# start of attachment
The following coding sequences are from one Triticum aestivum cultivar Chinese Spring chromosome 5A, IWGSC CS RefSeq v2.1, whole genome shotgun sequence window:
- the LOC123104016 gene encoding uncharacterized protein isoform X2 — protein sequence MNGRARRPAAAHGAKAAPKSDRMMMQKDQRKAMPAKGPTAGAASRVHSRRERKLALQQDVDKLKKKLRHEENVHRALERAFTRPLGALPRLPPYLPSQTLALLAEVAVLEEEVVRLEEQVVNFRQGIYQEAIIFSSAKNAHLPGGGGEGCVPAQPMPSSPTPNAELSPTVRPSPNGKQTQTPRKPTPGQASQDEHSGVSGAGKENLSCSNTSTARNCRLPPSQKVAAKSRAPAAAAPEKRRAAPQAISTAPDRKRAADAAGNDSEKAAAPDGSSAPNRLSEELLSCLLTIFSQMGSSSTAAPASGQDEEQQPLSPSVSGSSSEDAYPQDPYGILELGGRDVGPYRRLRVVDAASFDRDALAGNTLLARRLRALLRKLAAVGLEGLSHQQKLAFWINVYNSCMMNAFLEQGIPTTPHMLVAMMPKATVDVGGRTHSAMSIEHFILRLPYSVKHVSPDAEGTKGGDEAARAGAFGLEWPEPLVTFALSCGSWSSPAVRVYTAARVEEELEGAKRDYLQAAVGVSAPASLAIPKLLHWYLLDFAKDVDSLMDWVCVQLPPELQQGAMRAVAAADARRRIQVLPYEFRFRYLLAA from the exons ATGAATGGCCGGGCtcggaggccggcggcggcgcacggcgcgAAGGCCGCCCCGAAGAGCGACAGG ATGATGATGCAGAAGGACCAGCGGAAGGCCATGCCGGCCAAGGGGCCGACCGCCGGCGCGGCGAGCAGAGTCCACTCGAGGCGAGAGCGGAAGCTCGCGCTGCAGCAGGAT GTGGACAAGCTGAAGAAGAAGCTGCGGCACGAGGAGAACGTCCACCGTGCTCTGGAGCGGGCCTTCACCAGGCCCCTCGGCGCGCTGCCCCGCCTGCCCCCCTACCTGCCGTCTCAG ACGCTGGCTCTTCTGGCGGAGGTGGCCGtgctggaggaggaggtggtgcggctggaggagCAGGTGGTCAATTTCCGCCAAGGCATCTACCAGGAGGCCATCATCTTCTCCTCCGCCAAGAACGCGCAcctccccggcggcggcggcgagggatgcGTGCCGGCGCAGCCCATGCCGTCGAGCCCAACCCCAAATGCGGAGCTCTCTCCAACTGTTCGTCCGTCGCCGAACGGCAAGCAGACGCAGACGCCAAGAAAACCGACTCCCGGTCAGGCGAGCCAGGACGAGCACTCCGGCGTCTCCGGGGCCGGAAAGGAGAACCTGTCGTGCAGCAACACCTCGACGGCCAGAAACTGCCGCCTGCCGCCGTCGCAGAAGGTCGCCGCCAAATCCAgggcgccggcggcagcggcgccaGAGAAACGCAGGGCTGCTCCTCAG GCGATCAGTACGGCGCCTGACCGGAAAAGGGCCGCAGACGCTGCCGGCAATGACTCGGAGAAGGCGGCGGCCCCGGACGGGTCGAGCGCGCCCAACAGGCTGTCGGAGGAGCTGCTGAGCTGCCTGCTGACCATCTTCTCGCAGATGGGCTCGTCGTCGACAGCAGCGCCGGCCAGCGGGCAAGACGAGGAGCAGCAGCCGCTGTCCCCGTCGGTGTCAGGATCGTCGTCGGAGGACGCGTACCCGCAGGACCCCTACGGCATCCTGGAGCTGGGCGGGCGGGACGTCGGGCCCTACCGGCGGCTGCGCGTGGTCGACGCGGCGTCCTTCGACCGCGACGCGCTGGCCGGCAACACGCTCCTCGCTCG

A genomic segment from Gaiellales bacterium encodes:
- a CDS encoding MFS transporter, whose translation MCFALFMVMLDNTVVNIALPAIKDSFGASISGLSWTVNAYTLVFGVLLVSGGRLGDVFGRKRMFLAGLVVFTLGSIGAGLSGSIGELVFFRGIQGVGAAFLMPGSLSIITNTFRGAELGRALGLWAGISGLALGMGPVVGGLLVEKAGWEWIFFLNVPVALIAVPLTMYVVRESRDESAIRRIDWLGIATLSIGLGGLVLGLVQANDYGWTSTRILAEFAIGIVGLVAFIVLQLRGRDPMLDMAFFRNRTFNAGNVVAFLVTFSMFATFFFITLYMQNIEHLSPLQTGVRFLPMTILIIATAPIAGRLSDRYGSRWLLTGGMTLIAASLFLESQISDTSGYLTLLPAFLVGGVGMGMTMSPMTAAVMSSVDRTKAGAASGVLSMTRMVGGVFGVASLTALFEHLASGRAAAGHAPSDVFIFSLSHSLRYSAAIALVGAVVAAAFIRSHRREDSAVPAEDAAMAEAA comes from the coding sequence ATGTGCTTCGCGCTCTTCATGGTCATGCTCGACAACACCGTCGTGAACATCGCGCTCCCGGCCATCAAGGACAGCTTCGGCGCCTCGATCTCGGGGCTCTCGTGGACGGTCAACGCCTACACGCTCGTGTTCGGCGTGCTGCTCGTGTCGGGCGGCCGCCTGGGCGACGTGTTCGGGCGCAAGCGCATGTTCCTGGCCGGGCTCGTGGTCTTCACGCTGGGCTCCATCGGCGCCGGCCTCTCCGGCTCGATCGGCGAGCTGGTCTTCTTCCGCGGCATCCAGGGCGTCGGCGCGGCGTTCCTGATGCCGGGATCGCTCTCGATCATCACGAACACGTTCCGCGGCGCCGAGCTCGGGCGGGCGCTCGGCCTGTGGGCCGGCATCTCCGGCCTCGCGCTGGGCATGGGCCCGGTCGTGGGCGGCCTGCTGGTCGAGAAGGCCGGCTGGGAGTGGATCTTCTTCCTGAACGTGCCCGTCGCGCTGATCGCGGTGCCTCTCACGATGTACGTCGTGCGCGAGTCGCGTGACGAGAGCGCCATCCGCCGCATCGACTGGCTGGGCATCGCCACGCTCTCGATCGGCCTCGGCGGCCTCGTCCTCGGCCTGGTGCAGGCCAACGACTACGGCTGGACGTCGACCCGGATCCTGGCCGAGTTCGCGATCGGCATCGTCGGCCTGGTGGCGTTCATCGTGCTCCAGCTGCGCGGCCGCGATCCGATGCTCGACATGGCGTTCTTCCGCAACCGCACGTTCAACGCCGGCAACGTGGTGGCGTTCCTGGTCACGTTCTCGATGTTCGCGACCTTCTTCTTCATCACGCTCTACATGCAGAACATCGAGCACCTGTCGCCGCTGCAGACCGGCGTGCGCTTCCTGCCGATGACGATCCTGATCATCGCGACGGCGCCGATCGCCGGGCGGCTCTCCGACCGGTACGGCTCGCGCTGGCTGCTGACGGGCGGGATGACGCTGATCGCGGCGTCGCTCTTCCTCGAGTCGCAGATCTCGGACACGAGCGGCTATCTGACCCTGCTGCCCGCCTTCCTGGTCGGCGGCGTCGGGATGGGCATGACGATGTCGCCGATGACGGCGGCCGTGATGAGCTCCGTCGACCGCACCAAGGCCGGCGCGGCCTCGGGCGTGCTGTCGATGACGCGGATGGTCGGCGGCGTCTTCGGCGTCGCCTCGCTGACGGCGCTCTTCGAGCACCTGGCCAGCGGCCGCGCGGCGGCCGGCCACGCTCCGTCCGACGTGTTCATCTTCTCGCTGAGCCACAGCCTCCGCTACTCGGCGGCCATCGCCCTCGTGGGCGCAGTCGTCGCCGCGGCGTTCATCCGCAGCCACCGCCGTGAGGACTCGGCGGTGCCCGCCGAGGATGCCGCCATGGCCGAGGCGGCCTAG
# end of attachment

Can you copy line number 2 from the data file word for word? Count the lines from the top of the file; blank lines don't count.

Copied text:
- the LOC123104016 gene encoding uncharacterized protein isoform X2 — protein sequence MNGRARRPAAAHGAKAAPKSDRMMMQKDQRKAMPAKGPTAGAASRVHSRRERKLALQQDVDKLKKKLRHEENVHRALERAFTRPLGALPRLPPYLPSQTLALLAEVAVLEEEVVRLEEQVVNFRQGIYQEAIIFSSAKNAHLPGGGGEGCVPAQPMPSSPTPNAELSPTVRPSPNGKQTQTPRKPTPGQASQDEHSGVSGAGKENLSCSNTSTARNCRLPPSQKVAAKSRAPAAAAPEKRRAAPQAISTAPDRKRAADAAGNDSEKAAAPDGSSAPNRLSEELLSCLLTIFSQMGSSSTAAPASGQDEEQQPLSPSVSGSSSEDAYPQDPYGILELGGRDVGPYRRLRVVDAASFDRDALAGNTLLARRLRALLRKLAAVGLEGLSHQQKLAFWINVYNSCMMNAFLEQGIPTTPHMLVAMMPKATVDVGGRTHSAMSIEHFILRLPYSVKHVSPDAEGTKGGDEAARAGAFGLEWPEPLVTFALSCGSWSSPAVRVYTAARVEEELEGAKRDYLQAAVGVSAPASLAIPKLLHWYLLDFAKDVDSLMDWVCVQLPPELQQGAMRAVAAADARRRIQVLPYEFRFRYLLAA from the exons ATGAATGGCCGGGCtcggaggccggcggcggcgcacggcgcgAAGGCCGCCCCGAAGAGCGACAGG ATGATGATGCAGAAGGACCAGCGGAAGGCCATGCCGGCCAAGGGGCCGACCGCCGGCGCGGCGAGCAGAGTCCACTCGAGGCGAGAGCGGAAGCTCGCGCTGCAGCAGGAT GTGGACAAGCTGAAGAAGAAGCTGCGGCACGAGGAGAACGTCCACCGTGCTCTGGAGCGGGCCTTCACCAGGCCCCTCGGCGCGCTGCCCCGCCTGCCCCCCTACCTGCCGTCTCAG ACGCTGGCTCTTCTGGCGGAGGTGGCCGtgctggaggaggaggtggtgcggctggaggagCAGGTGGTCAATTTCCGCCAAGGCATCTACCAGGAGGCCATCATCTTCTCCTCCGCCAAGAACGCGCAcctccccggcggcggcggcgagggatgcGTGCCGGCGCAGCCCATGCCGTCGAGCCCAACCCCAAATGCGGAGCTCTCTCCAACTGTTCGTCCGTCGCCGAACGGCAAGCAGACGCAGACGCCAAGAAAACCGACTCCCGGTCAGGCGAGCCAGGACGAGCACTCCGGCGTCTCCGGGGCCGGAAAGGAGAACCTGTCGTGCAGCAACACCTCGACGGCCAGAAACTGCCGCCTGCCGCCGTCGCAGAAGGTCGCCGCCAAATCCAgggcgccggcggcagcggcgccaGAGAAACGCAGGGCTGCTCCTCAG GCGATCAGTACGGCGCCTGACCGGAAAAGGGCCGCAGACGCTGCCGGCAATGACTCGGAGAAGGCGGCGGCCCCGGACGGGTCGAGCGCGCCCAACAGGCTGTCGGAGGAGCTGCTGAGCTGCCTGCTGACCATCTTCTCGCAGATGGGCTCGTCGTCGACAGCAGCGCCGGCCAGCGGGCAAGACGAGGAGCAGCAGCCGCTGTCCCCGTCGGTGTCAGGATCGTCGTCGGAGGACGCGTACCCGCAGGACCCCTACGGCATCCTGGAGCTGGGCGGGCGGGACGTCGGGCCCTACCGGCGGCTGCGCGTGGTCGACGCGGCGTCCTTCGACCGCGACGCGCTGGCCGGCAACACGCTCCTCGCTCG